A gas furnace thermocouple is a solenoid valve that operates off heat instead of electricity. The thermocouple works in conjunction with the pilot light and the main gas valve. The valve is located in the pilot assembly.
What the Termocoupler Does
The thermocouple is made up of two wires that are welded together and covered in the housing. This housing is placed in the hottest part of the pilot light with the other end attached to the main gas valve. The thermocouple acts as a sensor. It senses when the pilot light is burning hot enough to light the gas from the main gas valve. If it senses the heat is hot enough, it will turn that heat into an electric signal and sends it over to the gas valve and tells it to open and let the gas out.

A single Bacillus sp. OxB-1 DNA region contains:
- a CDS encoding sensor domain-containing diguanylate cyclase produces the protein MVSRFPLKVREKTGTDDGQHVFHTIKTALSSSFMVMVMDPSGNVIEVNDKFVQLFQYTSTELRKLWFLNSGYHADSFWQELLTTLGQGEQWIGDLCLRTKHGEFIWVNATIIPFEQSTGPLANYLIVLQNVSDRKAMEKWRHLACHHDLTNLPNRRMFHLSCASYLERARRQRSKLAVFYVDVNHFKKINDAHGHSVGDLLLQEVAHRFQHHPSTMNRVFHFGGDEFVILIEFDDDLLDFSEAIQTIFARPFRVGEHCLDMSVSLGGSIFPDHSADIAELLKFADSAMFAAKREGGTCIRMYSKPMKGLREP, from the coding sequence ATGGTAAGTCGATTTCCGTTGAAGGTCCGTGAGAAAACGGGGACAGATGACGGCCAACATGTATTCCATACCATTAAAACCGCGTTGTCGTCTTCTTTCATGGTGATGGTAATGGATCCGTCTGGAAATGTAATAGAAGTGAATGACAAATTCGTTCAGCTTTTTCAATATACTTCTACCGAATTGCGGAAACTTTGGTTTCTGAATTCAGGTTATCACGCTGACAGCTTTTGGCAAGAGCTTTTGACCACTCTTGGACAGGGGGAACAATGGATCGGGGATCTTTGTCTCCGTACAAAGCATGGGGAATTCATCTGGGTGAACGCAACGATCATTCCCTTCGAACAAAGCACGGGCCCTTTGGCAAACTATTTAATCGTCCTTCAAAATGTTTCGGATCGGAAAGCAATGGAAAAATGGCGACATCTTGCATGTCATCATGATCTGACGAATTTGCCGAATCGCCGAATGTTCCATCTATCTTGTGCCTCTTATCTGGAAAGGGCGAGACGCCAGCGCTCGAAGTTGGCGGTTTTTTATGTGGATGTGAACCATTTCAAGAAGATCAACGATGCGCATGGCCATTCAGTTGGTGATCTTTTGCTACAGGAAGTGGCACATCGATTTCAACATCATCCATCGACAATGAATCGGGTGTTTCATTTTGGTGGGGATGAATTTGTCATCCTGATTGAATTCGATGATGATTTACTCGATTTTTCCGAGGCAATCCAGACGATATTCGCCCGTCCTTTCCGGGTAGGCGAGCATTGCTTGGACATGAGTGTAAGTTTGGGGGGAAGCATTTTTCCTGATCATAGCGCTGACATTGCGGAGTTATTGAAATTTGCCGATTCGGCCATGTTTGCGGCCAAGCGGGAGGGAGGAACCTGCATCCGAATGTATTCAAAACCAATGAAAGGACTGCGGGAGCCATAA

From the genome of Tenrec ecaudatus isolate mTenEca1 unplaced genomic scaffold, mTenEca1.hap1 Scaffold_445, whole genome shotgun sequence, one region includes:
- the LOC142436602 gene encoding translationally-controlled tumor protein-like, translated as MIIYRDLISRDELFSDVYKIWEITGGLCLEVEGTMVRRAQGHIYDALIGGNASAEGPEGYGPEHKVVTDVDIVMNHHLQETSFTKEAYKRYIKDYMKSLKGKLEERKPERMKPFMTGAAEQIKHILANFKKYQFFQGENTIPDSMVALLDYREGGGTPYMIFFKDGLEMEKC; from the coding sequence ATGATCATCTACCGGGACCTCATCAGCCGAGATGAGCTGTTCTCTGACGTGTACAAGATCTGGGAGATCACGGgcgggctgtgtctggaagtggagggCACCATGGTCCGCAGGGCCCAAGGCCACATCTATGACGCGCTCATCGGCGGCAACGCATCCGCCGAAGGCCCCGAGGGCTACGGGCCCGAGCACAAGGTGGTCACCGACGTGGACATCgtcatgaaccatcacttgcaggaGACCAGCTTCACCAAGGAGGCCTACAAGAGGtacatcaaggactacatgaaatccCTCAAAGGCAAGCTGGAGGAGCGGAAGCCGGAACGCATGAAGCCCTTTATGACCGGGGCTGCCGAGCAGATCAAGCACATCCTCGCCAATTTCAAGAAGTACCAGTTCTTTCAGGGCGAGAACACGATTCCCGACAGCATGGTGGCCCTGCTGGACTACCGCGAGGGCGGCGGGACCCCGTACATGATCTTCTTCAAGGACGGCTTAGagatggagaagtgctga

How to Control The Thermocouple
As long as the coupler stays hot it will keep the gas valve open, allowing the gas to burn as you have requested using your thermostat control. So you are actually controlling this thermostat. If the pilot light goes out or gets cool, the thermocouple will stop sending the signal and the main gas valve will close, stopping the flow of gas into the furnace and causing the furnace to shut off.